As is the case with other organs in the body, cancer may develop in the prostate. Typically in the early stages of growth, cancer in the prostate does not exhibit symptoms. When symptoms do appear, for example issues with urine flow, typically the cancer is well advanced. There are other (non-cancer) reasons for changed urine flow, so these need to be investigated, so that the correct cause can be identified.
Early detection and timely treatment are of the utmost importance.
The Prostate Cancer Foundation of Australia recommends that men over age 50, or 40 with a family history of prostate cancer, should talk to their doctor about testing for prostate cancer using the PSA (Prostate Specific Antigen) blood test and DRE (Digital Rectal Examination) as part of their annual health check-up. Men should make an individual informed decision about testing, based on the latest available evidence on the benefits and potential harms of testing, and the subsequent treatment for prostate cancer. Read more on the Prostate cancer Foundation of Australia (PCFA) website.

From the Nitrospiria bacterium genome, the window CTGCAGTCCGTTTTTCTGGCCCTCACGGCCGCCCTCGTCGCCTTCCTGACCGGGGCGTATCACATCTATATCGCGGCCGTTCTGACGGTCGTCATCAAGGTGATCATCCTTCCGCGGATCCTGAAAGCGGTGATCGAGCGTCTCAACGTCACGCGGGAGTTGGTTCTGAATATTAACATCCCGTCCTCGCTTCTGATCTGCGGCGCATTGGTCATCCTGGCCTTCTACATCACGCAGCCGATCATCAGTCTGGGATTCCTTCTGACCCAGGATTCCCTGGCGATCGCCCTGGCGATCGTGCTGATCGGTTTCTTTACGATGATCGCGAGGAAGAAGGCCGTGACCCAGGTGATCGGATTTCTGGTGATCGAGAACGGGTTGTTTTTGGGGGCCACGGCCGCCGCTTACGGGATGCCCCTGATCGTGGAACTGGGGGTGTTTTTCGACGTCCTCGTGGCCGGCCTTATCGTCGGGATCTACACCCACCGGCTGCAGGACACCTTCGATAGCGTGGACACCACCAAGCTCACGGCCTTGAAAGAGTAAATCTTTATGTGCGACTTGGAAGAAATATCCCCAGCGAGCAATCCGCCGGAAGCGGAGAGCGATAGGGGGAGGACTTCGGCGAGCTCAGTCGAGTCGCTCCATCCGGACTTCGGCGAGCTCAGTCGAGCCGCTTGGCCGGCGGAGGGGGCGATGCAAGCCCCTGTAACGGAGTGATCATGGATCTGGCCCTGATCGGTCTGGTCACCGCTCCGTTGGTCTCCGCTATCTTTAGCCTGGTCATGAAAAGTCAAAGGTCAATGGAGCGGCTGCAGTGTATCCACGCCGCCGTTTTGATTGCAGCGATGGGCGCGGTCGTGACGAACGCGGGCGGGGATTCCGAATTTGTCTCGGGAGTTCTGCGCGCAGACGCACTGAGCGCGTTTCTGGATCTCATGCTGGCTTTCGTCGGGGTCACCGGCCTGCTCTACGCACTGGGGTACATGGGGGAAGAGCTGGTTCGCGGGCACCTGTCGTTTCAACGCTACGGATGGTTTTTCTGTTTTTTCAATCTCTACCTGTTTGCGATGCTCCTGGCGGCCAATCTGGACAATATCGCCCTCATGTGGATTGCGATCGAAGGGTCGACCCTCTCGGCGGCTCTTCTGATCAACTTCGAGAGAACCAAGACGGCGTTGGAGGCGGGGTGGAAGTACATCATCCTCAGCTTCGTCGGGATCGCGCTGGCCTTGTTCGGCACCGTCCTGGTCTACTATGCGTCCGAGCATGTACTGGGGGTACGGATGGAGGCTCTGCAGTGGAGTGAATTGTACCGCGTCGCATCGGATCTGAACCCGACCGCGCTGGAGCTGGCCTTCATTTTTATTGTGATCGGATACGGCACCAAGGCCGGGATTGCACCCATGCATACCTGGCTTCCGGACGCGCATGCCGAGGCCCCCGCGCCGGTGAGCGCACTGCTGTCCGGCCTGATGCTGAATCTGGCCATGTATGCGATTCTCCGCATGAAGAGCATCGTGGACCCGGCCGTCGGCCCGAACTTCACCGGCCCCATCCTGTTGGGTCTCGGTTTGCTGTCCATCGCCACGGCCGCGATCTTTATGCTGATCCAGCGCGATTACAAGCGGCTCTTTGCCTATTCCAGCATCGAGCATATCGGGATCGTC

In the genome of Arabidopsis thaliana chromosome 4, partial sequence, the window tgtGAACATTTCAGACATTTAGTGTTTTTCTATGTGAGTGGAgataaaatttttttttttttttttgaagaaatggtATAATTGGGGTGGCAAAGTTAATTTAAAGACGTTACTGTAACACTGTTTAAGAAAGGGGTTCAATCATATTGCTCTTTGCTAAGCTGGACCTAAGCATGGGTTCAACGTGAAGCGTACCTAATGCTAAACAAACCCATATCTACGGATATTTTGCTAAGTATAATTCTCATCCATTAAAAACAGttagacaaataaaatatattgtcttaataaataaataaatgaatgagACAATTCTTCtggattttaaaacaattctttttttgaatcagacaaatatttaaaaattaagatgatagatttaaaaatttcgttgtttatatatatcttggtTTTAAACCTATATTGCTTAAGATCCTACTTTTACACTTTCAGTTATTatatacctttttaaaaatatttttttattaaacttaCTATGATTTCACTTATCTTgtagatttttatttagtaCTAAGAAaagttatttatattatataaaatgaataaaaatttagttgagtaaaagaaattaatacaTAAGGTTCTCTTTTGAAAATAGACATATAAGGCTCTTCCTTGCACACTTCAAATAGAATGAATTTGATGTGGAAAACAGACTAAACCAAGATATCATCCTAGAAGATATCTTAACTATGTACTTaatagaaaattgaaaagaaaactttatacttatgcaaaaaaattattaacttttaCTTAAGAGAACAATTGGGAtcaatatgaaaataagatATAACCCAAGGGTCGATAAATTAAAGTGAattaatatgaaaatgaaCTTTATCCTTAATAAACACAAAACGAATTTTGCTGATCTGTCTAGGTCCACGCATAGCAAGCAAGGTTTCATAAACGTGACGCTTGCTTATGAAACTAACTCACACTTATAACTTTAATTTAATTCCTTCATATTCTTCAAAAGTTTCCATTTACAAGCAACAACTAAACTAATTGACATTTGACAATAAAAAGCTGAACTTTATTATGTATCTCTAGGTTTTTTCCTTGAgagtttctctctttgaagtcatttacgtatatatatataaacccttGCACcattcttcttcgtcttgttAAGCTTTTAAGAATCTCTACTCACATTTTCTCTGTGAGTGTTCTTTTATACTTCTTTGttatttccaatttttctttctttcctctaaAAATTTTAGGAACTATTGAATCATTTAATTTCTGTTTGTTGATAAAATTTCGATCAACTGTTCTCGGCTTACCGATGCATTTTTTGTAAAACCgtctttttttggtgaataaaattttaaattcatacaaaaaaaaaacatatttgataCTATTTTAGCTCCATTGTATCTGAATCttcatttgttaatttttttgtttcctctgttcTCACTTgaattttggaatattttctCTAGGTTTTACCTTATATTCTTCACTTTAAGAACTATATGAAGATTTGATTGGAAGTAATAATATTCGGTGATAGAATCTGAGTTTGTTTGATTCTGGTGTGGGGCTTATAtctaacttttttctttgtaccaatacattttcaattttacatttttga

If your GP’s tests show you may be at risk of prostate cancer, you will be referred to a specialist (usually a urologist) for a biopsy. The specialist removes small samples of tissue from your prostate, using very thin, hollow needles guided by an ultrasound. The prostate is either accessed through the rectum (transrectal) or the perineum (transperineal), which is the area between the anus and the scrotum. A biopsy is usually done as an out-patient procedure and the doctor will likely advise a course of antibiotics afterwards to reduce the chance of infection. The tissue is sent to a pathologist to identify whether the cells are malignant (cancerous) or benign (not cancerous).
Recent developments in magnetic resonance imaging (MRI) have improved the ability of multiparametric MRI to detect tumours, stage cancer and help in management decisions. They are also helping to more accurately target biopsies, therefore your specialist may recommend an MRI scan before a biopsy is done.